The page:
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**Unformatted text preview: **CEE 304 - UNCERTAINTY ANALYSIS IN ENGINEERING
2000 Final Exam
December 13, 2000 Exam is open notes and open book.
It lasts 150 minutes and there are- 150 points. SHOW WORK! 1. (7 points) Central Limit Theorem (a) What is the Central Limit Theorem (CLT)? (b) Why is it thought to be important? (c) Provide one good example wherein the CLT can appropriately be applied
in the field of civil, biological, or environmental engineering? 2. (15 points) Last week in Florida, an election inspector was running ballot cards
through a mechanical counting machine. The machine counts 25,000 cards an
hour. The machine on average rejects 3 ballots a minute because of a poorly
punched chad, bad card alignment, or another problem. a) Why might a Poisson process model be appropriate for describing the
arrival in time of rejected ballots? b) What are the mean and the standard deviation of the number of ballots
rejected in an 8 hour shift? c) What is the probability in the next minute no cards are rejected? d) What is the mean and standard deviation of the time that would pass
before 100 ballots are rejected? e) If the probability a ballot is marked for Gore is 50%, what is the probability
exactly 3 of the 5 ballots just rejected are marked for Gore? 3. (15 points) An environmental engineer is modelling the ﬂux of phosphorous
into a lake. As an initial approximation the engineer assumes that the annual
inﬂow Q is lognormally distributed with mean 1 million cubic meters and
standard deviation 0.22 million cubic meters. [Thus the mean and standard
deviation of ln(Q) are 13.792 and 0.217.] The average concentration C in the
inﬂow is lognormal with mean 25 mg/[ with a coefficient of variation of 40%.
The flux F equals C*Q, and assuming C and Q are independent, what are the
median, mean and variance of the ﬂux F? (Note 1000 liter = 1 cubic meter.) 4. (15 points) Let Oy be the maximum 8-hour—average ozone concentration
observed in year y. (a) Why is a Gumbel model a reasonable model for this random variable? (b) If the mean for Oy for a particular city is 25 ug/ m3 with a coefficient of variation equal to 35%, what maximum concentration is exceeded
with a probability of only 5% in any year? CEE 304 - UNCERTAINTY ANALYSIS IN ENGINEERING
2000 Final Exam
December 13, 2000 5. (5 points) Sam, a structures student on a summer job, got into an argument
about the weight of narrow cinder blocks. To resolve the conﬂict he measured
the weight of 16 blocks and found their sample average was 31.8 lbs, with a
standard deviation of 0.7 lbs. Construct a 95% confidence interval for the true
mean weight of cinder blocks. The foreman wants to know if the true mean
weight is in the interval you just computed. What should you tell him? 6. (25 points) The CEE and ABEN students in CEE 304 got into an argument about
who was more cultured. They decided to resolve the issue by finding out how many
non—technical books students had read over the last two summers. The answers
came out to be too discrete, so they instead decided to consider the total number of
pages in non—technical books CEE and ABEN students had read. (This allowed for
students who had not read a whole book.) Use a non-parametric test to resolve the
debate with the (hypothetical) data below for students who could be contacted. (a) What are the appropriate null and alternative hypotheses?
(b) What is the rejection region with a type I error of 10%.
(c) What is the p-value for this data set? What do you conclude? ABEN CEE
1 579 673
2 1330 76
3 754 366
4 2069 1062
5 465 485
6 577 609
7 613 369
8 2810 154
9 1976
10 280
mean 1149 605
sd 862 559 (d) What are the appropriate null and alternative hypotheses for a t test?
(e) What is the rejection region with a type I error of 10% for a t test?
(f) What is the p-value for this data set for the t test? CEE 304 - UNCERTAINTY ANALYSIS IN ENGINEERING
2000 Final Exam
December 13, 2000 7. (35 pts) Prof. Stedinger is involved with the College‘s Student Experience
Committee. They are proposing a new course evaluation scheme. Suppose they
tested their new courses questionnaire by using both the old questionnaire and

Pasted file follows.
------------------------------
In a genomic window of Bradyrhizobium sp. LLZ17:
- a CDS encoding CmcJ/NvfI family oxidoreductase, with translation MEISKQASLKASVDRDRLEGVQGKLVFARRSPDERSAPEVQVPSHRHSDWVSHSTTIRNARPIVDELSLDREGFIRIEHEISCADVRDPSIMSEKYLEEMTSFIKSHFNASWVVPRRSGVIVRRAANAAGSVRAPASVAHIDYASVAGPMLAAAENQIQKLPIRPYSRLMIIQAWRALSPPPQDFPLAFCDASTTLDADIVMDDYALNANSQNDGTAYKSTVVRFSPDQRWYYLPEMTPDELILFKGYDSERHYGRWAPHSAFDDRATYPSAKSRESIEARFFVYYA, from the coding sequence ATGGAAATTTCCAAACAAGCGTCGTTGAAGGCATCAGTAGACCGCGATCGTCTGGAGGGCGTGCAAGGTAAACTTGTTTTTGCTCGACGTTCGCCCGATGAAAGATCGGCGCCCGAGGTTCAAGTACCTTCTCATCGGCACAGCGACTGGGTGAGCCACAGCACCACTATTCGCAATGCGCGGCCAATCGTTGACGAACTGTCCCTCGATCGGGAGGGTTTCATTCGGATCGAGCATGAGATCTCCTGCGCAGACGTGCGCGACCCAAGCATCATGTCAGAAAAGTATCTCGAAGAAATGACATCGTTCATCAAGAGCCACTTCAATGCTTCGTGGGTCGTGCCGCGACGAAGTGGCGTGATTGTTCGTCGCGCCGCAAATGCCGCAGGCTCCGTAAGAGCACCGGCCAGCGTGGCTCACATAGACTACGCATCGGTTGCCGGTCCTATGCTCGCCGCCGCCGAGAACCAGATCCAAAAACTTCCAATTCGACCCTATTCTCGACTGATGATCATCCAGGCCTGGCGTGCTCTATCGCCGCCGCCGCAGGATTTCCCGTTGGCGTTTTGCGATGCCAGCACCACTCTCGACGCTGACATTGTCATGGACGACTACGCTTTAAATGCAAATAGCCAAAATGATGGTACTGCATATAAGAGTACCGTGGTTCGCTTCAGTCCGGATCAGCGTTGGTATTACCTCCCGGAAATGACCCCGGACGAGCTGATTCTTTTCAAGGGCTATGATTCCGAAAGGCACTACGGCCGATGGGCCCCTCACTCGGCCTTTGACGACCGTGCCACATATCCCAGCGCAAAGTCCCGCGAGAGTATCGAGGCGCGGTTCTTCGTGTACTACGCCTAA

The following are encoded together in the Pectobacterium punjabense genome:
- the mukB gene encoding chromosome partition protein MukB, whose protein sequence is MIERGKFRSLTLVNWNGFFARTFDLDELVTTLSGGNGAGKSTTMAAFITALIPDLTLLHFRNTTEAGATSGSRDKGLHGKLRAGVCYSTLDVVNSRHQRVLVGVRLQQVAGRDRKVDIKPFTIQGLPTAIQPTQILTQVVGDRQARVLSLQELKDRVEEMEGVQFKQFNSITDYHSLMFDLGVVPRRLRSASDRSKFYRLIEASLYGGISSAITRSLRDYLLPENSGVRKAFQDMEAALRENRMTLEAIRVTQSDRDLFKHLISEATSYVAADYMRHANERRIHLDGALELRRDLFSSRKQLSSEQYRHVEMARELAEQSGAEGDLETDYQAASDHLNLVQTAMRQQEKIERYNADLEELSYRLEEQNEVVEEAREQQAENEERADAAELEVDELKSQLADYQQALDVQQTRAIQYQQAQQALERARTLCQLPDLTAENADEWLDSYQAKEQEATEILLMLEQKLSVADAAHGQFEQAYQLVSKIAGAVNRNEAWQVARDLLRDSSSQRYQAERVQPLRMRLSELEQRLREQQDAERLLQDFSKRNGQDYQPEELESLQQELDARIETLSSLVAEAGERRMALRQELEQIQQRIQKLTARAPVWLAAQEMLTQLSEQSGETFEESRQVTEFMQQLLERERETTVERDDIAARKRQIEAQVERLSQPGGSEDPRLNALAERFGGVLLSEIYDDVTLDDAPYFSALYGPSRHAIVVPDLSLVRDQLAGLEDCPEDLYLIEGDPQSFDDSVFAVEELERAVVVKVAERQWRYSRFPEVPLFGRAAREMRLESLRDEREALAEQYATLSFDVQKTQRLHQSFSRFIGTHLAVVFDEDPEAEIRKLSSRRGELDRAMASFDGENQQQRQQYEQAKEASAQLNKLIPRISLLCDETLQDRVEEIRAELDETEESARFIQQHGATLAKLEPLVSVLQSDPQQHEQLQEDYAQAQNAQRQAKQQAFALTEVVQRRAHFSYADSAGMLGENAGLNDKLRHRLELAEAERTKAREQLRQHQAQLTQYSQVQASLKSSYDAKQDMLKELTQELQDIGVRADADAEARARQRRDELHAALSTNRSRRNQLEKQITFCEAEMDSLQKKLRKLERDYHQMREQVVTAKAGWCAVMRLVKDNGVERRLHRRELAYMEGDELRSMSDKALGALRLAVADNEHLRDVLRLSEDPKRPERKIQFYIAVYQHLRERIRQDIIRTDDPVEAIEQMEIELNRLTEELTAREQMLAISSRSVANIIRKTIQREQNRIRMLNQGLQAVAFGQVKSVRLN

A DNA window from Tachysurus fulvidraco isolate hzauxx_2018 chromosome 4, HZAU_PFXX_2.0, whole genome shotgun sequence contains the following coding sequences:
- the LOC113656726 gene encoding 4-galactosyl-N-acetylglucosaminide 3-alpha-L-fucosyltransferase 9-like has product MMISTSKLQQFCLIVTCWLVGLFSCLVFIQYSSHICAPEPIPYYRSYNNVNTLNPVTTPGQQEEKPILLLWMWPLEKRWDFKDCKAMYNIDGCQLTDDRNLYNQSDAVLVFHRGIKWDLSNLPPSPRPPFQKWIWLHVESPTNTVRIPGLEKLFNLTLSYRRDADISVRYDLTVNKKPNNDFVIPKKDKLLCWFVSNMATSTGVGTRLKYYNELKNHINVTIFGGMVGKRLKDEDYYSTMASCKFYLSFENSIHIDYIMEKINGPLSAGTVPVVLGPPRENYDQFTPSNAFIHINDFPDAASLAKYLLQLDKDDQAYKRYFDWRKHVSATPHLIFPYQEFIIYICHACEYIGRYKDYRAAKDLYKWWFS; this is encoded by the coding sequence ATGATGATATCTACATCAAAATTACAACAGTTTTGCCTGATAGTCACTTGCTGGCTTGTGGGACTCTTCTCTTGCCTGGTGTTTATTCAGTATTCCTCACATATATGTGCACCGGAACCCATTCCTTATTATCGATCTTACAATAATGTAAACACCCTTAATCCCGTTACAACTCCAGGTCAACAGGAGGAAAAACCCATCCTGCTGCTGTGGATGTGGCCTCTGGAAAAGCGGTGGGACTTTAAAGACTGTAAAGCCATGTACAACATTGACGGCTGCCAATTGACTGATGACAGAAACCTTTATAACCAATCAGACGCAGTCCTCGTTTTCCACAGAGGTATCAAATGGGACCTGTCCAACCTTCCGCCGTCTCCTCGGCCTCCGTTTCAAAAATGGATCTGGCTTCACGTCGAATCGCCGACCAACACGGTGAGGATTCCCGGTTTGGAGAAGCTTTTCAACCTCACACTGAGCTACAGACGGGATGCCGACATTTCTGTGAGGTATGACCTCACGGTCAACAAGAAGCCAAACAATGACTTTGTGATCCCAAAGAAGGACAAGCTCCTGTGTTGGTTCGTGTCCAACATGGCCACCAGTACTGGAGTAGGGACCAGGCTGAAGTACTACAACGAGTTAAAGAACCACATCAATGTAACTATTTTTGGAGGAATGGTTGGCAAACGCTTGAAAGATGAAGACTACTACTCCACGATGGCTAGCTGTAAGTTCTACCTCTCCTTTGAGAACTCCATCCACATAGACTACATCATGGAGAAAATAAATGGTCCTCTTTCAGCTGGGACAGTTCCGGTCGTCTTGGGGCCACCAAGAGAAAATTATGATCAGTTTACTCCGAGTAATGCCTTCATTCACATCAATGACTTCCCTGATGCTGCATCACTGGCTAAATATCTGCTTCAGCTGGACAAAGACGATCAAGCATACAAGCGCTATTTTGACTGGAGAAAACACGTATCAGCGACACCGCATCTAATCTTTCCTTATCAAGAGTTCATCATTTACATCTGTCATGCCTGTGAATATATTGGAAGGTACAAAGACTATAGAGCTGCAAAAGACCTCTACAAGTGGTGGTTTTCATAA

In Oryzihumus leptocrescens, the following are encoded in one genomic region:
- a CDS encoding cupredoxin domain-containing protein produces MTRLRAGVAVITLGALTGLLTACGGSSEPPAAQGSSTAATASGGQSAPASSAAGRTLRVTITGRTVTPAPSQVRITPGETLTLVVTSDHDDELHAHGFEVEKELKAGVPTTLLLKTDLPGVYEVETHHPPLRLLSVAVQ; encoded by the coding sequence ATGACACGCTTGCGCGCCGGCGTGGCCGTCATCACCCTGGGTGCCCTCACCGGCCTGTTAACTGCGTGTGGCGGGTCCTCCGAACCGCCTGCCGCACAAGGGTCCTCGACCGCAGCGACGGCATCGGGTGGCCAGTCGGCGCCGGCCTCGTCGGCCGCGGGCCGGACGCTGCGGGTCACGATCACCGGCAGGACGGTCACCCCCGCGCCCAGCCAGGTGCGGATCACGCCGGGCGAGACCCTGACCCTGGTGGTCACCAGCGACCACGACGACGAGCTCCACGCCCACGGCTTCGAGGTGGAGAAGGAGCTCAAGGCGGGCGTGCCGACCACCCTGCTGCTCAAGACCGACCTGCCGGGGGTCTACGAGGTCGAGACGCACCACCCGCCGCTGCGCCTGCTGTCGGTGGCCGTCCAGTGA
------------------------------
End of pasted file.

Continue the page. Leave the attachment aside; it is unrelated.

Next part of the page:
the new questionnaire in the classes of 12 prOfessors. Here are the results: Professor Old New Difference (Old-New)
1 Borum 2.62 2.71 —0.09
2 Spock 4.55 4.49 0.06
3 Minus 2.25 2.26 -0.01
4 Bitterman 2.93 3.03 —0.10
5 Hanson 3.63 3.79 -0.17
6 Janus 3.23 3.27 -0.04
7 Maxims 2.58 2.79 —0.22
8 Passum 4.39 4.57 -0.17
9 Brighten 4.79 4.60 0.19
10 Stedinger 2.56 2.80 —0.25
11 Lion 4.70 4.73 -—0.03
12 Failum 2.38 2.92 —0.54
average 3.38 3.50 —-0.11
standard deviation 0.98 0.89 0.18 Before the text was conducted, the committee suspected faculty would get higher
scores on the new evaluation. Test this hypothesis. a) What are the appropriate hypotheses for a nonparametric Wilcoxon test? b) For a = 5%, what is the rejection region for the Wilcoxon test?
c) What is the p—value for this sample using that test? d) What are the appropriate hypotheses for a sign test?
e) What is the p-value for this sample using a sign test? f) What are the appropriate hypotheses for a t test?
g) What p-value do you obtain? h) With a = 5% and a sample size of 15, if the true mean of (Old - New) were
-0.12, and true stand. deviation were 0.2, what would be the t—test type II error? i) Which test would you recommend for use this this data? WHY? j) In parts (c), (e) and (g) you computed p-values. What information do p-values
convey that make them useful to report in scientific writing? CEE 304 - UNCERTAINTY ANALYSIS IN ENGINEERING
’ 2000 Final Exam
December 13, 2000 8. (30 pts) The geotechnical laboratory is concerned with the settlement likely to
take place over a 10-year period after construction. They have development a
laboratory soil-compression test which produces a condensation index C that is
thought to predict 10-year settlement S. Here are 26 observations from Japan: Si: 0.76 0.95 2.87 15.4 14.76 cm
Ci: 0.25 0.35 0.86 3.60 3.73 cm
Si Ci
average 9.32 2.35
standard dev. 3.91 0.94 2(51- S) (Ci - E) = 90.78 cm2
a) If one fit a linear predictive model for settlement S as a function of the
condensation index C:
S = (1 + 5 C + 8 ? what would be the least-squares estimators of the two coefficients?
Here 8 represents the unexplained error for this model.
b) What is an unbiased estimator of the variance of the errors 8?
c) Extensive testing in the US found that [3 = 3.7; construct a test with a type I
error of 1% to see if the new Japanese data is consistent with the US results.
d) The settlement has not yet been measured at the Tamaka residence, but the value of C there is 3.1 cm. Provide an 95% predictive interval for the-value of S that will be measured at that location. 9. (6 points) Students have been casting concrete cylinders to test the strength of
a particular mix. Here are the results from 12 samples. 5610, 4440, 3430, 5760, 6320, 5640, 2025, 4275, 4005, 6530, 5240, 4120
(a) Plot these data on the attached probability paper. (b) From the plot what do you think about the normality of the data? WHY?
(Prof. Stedinger found that r = 0.974) Have a happy holiday.